I. Charles Joseph

I. Charles Joseph, prince de, an Austrian general, son of Claude Lamoral II., viceroy of Sicily, and descended on his mother's side from Mary, queen of Scots, born in Brussels in May, 1735, died in Vienna, Dec. 13, 1814. His father and grandfather, members of a princely house which was settled in Hainaut as early as the 11th century, had both been field marshals of Austria, and he entered his father's regiment as ensign in 1752. In 1756 he became a captain, and distinguished himself during the seven years' war. His bravery at the battle of Hoehkirch in 1758 gained him the rank of colonel. He was made major general in 1765, and lieutenant general in 1771. In 1782 he was sent on diplomatic business to Russia, where Catharine II. loaded him with favors and gave him a large estate in the Crimea. In 1788 he was appointed general of artillery by Joseph II., and in the following year he had an important share in the taking of Belgrade by Laudon. He lost favor at court in consequence of his son's participation in the rebellion of the Low Countries against Austria in 1790; and although he obtained the rank of field marshal by regular promotion in 1808, he was never restored to active service.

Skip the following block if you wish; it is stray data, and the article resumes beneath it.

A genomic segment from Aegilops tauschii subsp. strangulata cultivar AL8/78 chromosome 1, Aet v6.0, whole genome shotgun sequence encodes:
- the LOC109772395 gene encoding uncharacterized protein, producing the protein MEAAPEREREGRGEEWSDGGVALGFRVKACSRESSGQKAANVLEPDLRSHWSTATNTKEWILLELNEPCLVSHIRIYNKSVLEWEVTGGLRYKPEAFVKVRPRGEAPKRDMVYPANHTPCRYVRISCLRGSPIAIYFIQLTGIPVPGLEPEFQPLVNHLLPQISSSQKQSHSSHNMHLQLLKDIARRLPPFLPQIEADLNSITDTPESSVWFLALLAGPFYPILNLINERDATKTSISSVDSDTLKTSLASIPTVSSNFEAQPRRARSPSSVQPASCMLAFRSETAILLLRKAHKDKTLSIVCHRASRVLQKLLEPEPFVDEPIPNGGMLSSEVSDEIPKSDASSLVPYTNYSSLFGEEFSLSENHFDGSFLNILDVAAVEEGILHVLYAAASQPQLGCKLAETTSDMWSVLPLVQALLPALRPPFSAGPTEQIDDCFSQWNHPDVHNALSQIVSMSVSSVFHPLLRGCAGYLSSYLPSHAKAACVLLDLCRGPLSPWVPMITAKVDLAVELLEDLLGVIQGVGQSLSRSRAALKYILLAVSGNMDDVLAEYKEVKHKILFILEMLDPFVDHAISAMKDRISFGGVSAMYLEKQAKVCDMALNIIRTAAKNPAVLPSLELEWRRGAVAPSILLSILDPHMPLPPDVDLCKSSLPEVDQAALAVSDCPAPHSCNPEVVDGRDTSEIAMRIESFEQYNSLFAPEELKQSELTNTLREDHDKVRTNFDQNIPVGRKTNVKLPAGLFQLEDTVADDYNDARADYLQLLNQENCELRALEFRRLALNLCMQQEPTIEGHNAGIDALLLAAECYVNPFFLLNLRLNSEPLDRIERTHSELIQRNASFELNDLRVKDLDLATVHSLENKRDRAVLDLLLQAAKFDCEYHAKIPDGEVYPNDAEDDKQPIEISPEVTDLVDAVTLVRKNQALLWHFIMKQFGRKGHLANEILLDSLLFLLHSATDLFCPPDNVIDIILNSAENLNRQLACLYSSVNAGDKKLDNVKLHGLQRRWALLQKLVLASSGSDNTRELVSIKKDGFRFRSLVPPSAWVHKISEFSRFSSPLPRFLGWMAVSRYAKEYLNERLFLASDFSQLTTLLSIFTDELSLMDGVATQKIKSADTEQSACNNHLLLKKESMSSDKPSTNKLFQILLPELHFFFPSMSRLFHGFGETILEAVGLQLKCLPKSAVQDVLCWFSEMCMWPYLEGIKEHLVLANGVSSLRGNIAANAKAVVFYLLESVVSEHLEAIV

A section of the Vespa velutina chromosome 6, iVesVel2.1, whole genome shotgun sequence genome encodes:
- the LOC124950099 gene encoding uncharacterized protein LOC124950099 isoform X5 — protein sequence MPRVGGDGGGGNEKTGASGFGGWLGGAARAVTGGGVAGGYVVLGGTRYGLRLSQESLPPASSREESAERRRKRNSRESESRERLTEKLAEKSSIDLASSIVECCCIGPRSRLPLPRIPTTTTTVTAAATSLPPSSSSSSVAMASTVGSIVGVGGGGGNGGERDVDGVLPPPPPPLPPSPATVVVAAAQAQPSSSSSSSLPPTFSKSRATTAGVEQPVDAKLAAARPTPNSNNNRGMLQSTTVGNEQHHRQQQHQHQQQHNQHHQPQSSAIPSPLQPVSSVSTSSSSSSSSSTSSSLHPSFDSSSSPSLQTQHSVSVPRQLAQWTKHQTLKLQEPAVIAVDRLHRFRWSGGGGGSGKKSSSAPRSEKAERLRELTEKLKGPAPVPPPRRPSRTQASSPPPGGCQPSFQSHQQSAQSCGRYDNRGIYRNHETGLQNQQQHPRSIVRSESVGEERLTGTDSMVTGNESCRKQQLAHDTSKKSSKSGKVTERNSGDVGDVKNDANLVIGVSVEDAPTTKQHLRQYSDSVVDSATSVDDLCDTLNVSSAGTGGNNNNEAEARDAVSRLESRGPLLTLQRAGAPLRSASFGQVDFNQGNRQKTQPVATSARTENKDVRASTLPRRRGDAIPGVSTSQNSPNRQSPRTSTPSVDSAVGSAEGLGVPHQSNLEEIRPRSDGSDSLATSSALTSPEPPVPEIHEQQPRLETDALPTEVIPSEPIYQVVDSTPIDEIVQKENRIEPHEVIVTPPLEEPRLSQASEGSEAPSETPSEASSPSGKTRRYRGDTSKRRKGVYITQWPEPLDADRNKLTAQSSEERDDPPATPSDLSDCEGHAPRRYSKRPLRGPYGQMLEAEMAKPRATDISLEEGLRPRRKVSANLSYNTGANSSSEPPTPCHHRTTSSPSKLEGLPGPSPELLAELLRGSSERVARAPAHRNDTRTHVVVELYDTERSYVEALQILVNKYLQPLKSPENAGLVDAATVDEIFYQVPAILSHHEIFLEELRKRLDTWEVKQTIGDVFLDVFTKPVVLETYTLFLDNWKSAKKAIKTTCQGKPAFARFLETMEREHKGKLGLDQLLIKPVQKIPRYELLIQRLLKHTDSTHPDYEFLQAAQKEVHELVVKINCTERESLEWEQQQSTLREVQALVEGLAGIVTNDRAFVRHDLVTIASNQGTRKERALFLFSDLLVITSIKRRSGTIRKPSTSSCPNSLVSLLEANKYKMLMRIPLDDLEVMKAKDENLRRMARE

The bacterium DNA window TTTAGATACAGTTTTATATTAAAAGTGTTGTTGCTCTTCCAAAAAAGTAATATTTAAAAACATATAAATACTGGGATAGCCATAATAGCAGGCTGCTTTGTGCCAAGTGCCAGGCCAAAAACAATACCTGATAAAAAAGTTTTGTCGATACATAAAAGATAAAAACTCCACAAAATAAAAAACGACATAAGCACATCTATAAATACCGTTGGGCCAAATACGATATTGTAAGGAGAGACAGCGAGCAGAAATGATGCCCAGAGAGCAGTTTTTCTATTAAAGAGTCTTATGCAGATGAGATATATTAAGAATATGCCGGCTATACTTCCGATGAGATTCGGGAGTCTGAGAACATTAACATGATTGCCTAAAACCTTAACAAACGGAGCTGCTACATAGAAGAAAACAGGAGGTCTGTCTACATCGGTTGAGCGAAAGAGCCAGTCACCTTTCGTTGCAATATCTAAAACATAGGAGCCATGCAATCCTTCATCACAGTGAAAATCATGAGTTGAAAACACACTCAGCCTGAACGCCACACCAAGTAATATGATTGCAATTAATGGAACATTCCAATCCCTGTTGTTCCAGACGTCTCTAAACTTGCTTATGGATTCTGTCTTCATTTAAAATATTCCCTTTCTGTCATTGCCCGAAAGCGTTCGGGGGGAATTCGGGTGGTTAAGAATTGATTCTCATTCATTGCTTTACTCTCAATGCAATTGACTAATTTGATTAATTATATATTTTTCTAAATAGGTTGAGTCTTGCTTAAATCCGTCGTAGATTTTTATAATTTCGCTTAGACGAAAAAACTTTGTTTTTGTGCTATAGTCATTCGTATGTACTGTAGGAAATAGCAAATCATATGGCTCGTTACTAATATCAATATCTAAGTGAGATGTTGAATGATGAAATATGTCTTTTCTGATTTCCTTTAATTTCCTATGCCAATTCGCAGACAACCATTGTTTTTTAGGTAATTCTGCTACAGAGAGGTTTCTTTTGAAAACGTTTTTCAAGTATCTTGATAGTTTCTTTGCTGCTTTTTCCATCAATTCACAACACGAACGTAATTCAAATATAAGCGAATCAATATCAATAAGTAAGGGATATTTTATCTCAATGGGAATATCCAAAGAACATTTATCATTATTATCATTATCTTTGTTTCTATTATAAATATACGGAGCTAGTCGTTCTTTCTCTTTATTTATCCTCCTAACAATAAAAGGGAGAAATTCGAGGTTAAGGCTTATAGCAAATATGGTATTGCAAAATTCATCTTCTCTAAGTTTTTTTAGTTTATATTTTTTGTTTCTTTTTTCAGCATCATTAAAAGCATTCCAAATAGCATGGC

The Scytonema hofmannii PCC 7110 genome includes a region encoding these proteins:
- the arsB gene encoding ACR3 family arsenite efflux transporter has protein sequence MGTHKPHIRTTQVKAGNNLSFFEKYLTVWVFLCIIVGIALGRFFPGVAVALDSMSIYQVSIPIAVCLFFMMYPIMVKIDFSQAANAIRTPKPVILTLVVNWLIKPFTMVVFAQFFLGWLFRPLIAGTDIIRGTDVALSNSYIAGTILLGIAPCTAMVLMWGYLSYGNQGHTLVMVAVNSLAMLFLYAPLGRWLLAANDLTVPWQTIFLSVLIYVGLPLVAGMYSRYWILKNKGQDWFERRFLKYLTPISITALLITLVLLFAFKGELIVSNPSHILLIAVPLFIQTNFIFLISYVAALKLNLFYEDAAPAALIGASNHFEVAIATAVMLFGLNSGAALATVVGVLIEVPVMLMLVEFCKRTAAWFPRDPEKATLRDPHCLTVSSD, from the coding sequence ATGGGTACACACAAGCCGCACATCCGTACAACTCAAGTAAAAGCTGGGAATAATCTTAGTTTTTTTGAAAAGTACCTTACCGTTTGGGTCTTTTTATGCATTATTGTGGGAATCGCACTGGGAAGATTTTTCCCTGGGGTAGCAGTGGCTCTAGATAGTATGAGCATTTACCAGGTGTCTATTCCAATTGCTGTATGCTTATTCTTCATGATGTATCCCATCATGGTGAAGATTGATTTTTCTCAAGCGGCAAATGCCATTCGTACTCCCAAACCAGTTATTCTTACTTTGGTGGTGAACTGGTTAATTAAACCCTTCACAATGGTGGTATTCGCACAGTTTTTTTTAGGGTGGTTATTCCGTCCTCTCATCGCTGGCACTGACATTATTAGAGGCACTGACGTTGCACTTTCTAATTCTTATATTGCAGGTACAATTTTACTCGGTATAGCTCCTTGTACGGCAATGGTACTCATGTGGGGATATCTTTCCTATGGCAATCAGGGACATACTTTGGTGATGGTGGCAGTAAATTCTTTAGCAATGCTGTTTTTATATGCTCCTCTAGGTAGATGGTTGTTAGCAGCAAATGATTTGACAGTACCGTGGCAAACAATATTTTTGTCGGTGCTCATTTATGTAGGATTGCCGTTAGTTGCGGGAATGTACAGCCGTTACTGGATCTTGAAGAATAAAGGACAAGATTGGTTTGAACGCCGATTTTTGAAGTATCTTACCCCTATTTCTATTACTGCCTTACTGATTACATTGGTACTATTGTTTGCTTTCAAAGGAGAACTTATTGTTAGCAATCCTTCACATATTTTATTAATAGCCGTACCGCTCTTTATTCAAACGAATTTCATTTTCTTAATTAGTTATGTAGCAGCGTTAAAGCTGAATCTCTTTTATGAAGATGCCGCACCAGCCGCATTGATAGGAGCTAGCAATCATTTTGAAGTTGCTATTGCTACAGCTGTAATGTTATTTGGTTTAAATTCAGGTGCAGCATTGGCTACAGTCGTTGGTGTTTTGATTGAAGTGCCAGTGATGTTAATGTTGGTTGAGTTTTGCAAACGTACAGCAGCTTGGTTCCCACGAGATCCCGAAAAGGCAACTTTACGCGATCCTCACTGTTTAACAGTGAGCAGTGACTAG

The last years of his life were passed chiefly in literary pursuits.. His works are nearly all included in his Melanges mili-taires, litteraires et sentimentaires (34 vols. 12mo, Vienna and Dresden, 1795-1811), and in his (Euvres posthumes (6 vols. 8vo, 1817). The former series Mme. de Stael abridged in two interesting volumes entitled Lettres et pensees (Paris, 1809).

II. Eugene Lamoral

II. Eugene Lamoral, prince of Amblise and of Epinoy, a Belgian statesman, grandson of the preceding, born in Brussels, Jan. 28, 1804. After the revolution of 1830 his name was mentioned in connection with the throne of Belgium. In 1838 he represented his country at the coronation of Queen Victoria. He was ambassador to France from 1842 to 1848, and to Italy in 1848 and 1849. He became a member of the senate in 1851, subsequently its president, and in 1863 a minister of state, positions which he still held in 1874.